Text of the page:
Dragon Court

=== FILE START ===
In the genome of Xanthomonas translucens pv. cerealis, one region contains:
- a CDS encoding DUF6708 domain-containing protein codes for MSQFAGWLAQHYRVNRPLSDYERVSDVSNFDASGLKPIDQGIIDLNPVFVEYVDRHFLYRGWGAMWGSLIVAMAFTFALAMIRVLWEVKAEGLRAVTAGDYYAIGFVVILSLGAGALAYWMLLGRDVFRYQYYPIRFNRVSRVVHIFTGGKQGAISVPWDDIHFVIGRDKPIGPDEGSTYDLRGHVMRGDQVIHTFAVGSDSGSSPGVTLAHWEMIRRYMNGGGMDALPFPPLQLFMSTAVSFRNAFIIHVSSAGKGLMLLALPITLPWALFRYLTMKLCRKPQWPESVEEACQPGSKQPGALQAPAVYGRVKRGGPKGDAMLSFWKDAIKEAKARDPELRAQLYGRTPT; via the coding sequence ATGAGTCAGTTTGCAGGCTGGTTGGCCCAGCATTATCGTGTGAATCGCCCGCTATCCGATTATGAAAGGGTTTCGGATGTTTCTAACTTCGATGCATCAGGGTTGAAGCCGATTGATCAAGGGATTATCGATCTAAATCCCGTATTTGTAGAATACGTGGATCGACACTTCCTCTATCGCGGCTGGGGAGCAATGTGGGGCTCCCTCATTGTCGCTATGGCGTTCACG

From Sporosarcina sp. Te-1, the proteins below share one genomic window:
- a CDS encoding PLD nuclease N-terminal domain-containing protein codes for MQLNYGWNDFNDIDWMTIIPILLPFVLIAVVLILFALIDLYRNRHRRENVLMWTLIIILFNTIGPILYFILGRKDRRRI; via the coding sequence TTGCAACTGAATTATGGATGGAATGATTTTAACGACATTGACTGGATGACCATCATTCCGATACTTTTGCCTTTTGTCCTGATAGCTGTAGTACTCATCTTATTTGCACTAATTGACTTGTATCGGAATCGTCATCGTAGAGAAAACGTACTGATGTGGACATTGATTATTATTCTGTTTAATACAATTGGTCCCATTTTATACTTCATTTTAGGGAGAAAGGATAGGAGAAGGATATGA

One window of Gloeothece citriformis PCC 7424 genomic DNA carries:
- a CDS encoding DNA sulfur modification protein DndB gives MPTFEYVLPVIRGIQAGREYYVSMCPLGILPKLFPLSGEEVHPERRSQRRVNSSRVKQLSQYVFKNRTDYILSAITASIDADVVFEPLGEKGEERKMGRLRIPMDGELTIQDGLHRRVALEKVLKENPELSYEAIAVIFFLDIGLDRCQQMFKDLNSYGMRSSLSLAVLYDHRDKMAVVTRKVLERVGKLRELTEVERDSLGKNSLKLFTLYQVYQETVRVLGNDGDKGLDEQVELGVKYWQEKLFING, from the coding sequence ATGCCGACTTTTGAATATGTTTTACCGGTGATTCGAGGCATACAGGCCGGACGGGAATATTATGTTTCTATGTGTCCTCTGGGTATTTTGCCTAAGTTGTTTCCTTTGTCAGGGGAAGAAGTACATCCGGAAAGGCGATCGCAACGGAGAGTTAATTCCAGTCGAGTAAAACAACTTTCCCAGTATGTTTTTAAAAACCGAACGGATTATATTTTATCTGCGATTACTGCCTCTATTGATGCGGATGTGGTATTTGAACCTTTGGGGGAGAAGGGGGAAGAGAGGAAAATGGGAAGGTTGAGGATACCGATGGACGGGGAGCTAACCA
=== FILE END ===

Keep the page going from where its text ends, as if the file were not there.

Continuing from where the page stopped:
In China, Chinese food is big: Banquets are thrown for every occasion (and lots of non-occasions), and no matter how they tried, Communist forces never managed to limit citizens' devotion to the complex web of interacting elements that make a good meal. Ideally every aspect of the meal must be balanced against an opposing force: foods with a glossy glaze and rough, unglossy stews; crisp textures and silky ones; cooling vegetables in one plate, hot chiles on another; etc. In Minnesota, Chinese food is not so big. While the state revels in innumerable Vietnamese restaurants, the really standout Chinese restaurants can be easily counted: Little Canada's My Le Hoa, south Minneapolis's Rainbow Chinese, Edina's (and now Minnetonka's) Big Bowl, Dinkytown's Shuang Cheng, Maplewood's Singapore Chinese Cuisine, the East Bank's Village Wok, and--new this year--Dragon Court. On any given day you'll find comparably lovely dishes at any of these places, but unless it's the Chinese New Year, you'll only find elaborate, expert, even enlightening traditional banquets at Dragon Court. Ranging from four to eight courses and priced around $10 a head, you'll get to balance silky, subtle sub-gum fish-maw soup with crunchy and bright lobster with fresh ginger, salty clams tossed against brisk greens, whole spicy walleye against rich roast duck. Big platters, big tureens, and big flavors making big fans--maybe Chinese food is getting big here after all.


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